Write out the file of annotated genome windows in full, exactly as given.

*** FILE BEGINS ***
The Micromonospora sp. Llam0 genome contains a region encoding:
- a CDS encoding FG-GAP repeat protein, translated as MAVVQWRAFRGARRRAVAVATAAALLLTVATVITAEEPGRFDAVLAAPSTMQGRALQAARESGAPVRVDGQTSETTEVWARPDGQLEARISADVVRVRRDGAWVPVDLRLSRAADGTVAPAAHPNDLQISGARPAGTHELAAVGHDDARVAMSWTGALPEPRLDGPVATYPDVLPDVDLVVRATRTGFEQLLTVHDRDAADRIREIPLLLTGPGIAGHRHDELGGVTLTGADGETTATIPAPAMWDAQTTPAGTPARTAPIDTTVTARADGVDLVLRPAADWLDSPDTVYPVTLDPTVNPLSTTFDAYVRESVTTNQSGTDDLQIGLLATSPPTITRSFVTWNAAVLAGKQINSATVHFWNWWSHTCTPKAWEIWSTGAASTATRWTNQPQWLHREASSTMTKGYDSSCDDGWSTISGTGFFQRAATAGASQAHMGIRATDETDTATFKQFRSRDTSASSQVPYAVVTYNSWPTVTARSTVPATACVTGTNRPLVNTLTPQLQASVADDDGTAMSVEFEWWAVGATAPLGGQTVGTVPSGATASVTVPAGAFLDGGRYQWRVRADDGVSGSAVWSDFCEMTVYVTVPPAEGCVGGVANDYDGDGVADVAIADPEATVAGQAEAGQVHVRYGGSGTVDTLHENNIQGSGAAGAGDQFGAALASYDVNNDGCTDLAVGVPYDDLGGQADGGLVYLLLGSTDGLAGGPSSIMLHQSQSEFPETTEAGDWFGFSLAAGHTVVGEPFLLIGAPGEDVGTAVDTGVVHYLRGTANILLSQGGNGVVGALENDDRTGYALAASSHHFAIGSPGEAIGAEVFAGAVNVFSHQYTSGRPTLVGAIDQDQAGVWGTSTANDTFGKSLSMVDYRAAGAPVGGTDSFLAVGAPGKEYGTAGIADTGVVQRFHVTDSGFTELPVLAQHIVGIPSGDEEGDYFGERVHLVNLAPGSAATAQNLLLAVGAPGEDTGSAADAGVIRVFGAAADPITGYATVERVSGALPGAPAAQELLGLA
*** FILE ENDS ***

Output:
The Micromonospora sp. Llam0 genome contains a region encoding:
- a CDS encoding FG-GAP repeat protein, translated as MAVVQWRAFRGARRRAVAVATAAALLLTVATVITAEEPGRFDAVLAAPSTMQGRALQAARESGAPVRVDGQTSETTEVWARPDGQLEARISADVVRVRRDGAWVPVDLRLSRAADGTVAPAAHPNDLQISGARPAGTHELAAVGHDDARVAMSWTGALPEPRLDGPVATYPDVLPDVDLVVRATRTGFEQLLTVHDRDAADRIREIPLLLTGPGIAGHRHDELGGVTLTGADGETTATIPAPAMWDAQTTPAGTPARTAPIDTTVTARADGVDLVLRPAADWLDSPDTVYPVTLDPTVNPLSTTFDAYVRESVTTNQSGTDDLQIGLLATSPPTITRSFVTWNAAVLAGKQINSATVHFWNWWSHTCTPKAWEIWSTGAASTATRWTNQPQWLHREASSTMTKGYDSSCDDGWSTISGTGFFQRAATAGASQAHMGIRATDETDTATFKQFRSRDTSASSQVPYAVVTYNSWPTVTARSTVPATACVTGTNRPLVNTLTPQLQASVADDDGTAMSVEFEWWAVGATAPLGGQTVGTVPSGATASVTVPAGAFLDGGRYQWRVRADDGVSGSAVWSDFCEMTVYVTVPPAEGCVGGVANDYDGDGVADVAIADPEATVAGQAEAGQVHVRYGGSGTVDTLHENNIQGSGAAGAGDQFGAALASYDVNNDGCTDLAVGVPYDDLGGQADGGLVYLLLGSTDGLAGGPSSIMLHQSQSEFPETTEAGDWFGFSLAAGHTVVGEPFLLIGAPGEDVGTAVDTGVVHYLRGTANILLSQGGNGVVGALENDDRTGYALAASSHHFAIGSPGEAIGAEVFAGAVNVFSHQYTSGRPTLVGAIDQDQAGVWGTSTANDTFGKSLSMVDYRAAGAPVGGTDSFLAVGAPGKEYGTAGIADTGVVQRFHVTDSGFTELPVLAQHIVGIPSGDEEGDYFGERVHLVNLAPGSAATAQNLLLAVGAPGEDTGSAADAGVIRVFGAAADPITGYATVERVSGALPGAPAAQELLGLA